Intermittent fasting has been around for several years, but like all diets, they tend to recycle themselves. Now it appears IF is all the rage again! It’s popular for those who want to lose weight and “feel better/ healthier.” Some even claim that fasting will prevent diabetes, cancer, Alzheimer’s and heart disease. Fans of IF declare it to slow the aging process and decrease inflammation.

When researching for this article, I met some folks that seem to be doing IF for legit medical reasons: they have Lyme disease and are helping to heal a “leaky” gut or other GI conditions. These folks are not interested in weight loss per se, but in actually improving specific health indicators as well as more immediate relief from various symptoms. The majority of folks doing IF however are likely doing it for superficial reasons such as weight loss, and or more ambiguous reasons such as to “feel better,” or “be more productive.”  

What is Intermittent Fasting (IF)?

There are a variety of different types of fasts to choose from, which is somewhat confusing. Generally, fasting dictates that you to eat within a “window,” typically 8 hours and then fast for the other 16 hours. Another type of fast is the 5:2, which means you eat “normally” five days per week, and then fast for two days where you eat only 500-600 calories per day. Others fast for 24 hours once or twice a week. It’s not rocket science to understand that fasting forces calorie restriction by self imposing time limits on when you can eat as well as forces you to skip entire meals, thereby reducing total calorie intake.

What does the research say about IF?

Most of the research on intermittent fasting (IF) has only been studied on animals- RATS (we are not rats). And, this will come as no surprise, that the majority of studies on IF include calorie restriction, which most always produces short-term weight loss (shocker!)

There are a few studies done on men with type 2 diabetes. These studies looked primarily at indicators of health, such as glucose levels, rather than actual health outcomes, like diabetes. Many of these studies only lasted a few months. According to Howard Steiger, a professor of psychiatry at McGill University: “There hasn’t been a long-term study establishing that intermittent fasting has good outcomes.” There are only short-term improvements in markers of inflammation, reduced glucose levels and fatty liver improvements.”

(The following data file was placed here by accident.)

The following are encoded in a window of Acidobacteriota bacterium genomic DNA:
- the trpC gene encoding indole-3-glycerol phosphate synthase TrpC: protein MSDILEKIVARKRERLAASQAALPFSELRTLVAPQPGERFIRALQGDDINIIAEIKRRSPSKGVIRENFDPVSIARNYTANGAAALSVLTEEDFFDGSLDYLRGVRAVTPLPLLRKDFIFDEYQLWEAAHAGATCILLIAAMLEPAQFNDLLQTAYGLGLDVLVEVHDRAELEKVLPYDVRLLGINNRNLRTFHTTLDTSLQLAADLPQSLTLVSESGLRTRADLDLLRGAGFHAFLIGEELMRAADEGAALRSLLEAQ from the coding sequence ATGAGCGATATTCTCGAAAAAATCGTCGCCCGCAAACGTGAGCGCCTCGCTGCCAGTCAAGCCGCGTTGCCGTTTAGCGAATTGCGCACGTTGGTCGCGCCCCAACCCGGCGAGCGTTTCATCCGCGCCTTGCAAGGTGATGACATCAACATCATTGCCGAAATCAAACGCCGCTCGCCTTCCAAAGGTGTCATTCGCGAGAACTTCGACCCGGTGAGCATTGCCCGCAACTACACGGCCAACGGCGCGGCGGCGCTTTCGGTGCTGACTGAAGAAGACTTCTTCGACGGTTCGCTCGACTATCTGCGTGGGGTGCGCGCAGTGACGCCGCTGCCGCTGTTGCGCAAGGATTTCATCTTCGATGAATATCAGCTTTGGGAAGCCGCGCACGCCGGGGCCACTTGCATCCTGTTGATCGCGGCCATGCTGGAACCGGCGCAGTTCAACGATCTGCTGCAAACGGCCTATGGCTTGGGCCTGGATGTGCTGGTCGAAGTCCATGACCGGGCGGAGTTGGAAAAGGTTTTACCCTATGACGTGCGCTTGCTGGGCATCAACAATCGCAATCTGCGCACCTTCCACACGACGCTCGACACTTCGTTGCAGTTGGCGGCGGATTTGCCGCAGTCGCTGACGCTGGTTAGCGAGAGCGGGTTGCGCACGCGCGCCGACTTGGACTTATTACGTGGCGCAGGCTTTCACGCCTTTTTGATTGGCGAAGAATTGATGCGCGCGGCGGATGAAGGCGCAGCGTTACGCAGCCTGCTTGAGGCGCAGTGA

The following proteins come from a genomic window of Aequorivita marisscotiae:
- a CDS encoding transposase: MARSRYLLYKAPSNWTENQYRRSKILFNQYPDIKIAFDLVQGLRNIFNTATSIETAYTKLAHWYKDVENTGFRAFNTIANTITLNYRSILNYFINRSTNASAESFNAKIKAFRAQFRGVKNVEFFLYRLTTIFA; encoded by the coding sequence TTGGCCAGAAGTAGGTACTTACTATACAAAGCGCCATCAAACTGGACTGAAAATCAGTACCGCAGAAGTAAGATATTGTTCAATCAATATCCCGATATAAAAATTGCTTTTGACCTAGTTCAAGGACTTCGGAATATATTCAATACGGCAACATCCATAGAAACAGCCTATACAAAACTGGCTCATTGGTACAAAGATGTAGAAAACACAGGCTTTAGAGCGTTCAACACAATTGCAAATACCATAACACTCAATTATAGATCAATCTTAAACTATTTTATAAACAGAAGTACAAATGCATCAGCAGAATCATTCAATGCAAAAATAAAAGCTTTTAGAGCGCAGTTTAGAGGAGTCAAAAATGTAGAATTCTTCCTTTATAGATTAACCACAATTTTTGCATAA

There have been some studies in women and the focus is always on weight loss without reporting any detrimental changes in hormones or mental health. Theses studies are small sample sizes as well as short-term studies, making it impossible to predict positive long-term health outcomes.

Most of what you hear in mainstream media, will only report the positive benefits of IF. And in our health obsessed diet culture, it’s no wonder we only hear the inflated benefits. The reason for this is that journalists and media folks are generally not trained nor is it their job to critically examine research studies. They have deadlines to meet and magazines to sell. They often cherry pick positive results out of context and spin it around to grab your attention. Their job in our capitalistic money driven system is to sell their stories. Roger that.

“Want to turn back the clock on aging…? Avoid all future health problems AND lose weight fast?”

Headlines like these grab your attention and prey on our collective anxieties and vulnerabilities. Let’s face it: no one really wants to talk about aging or what they think they might die of? Alzheimer’s? Inflammation? Cancer? No thanks; let’s distract ourselves from feeling any kind of discomfort about death, wrinkles or grey hair. Let’s shift the focus towards how we can CONTROL our lives instead! That sounds like way more fun to me!

The good news is that you are already fasting!  

Our bodies already naturally fast when we go to sleep at night. Fasting gives our digestion a break and resets our gut and hormones involved in appetite regulation. Say for example you eat dinner at 7pm, go to bed and then sleep a solid 8 hours (ideally!), you wake up and will likely have breakfast between 7-9am. This is a 12 hour fast. When we eat breakfast in the morning, we are indeed breaking the fast.

The great news is that we still reap the metabolic benefits from fasting in twelve hours. In my opinion, it’s just not necessary nor worth it to go to the extremes that IF requires.

The problem with Intermittent Fasting.

Intermittent fasting is just not sustainable long term for the majority of people. Sorry to burst our longevity bubble. As promising as some of these new studies on humans are, unfortunately, we just do not have evidence that IF will prevent the outcomes of all of the major diseases that we will all eventually die from.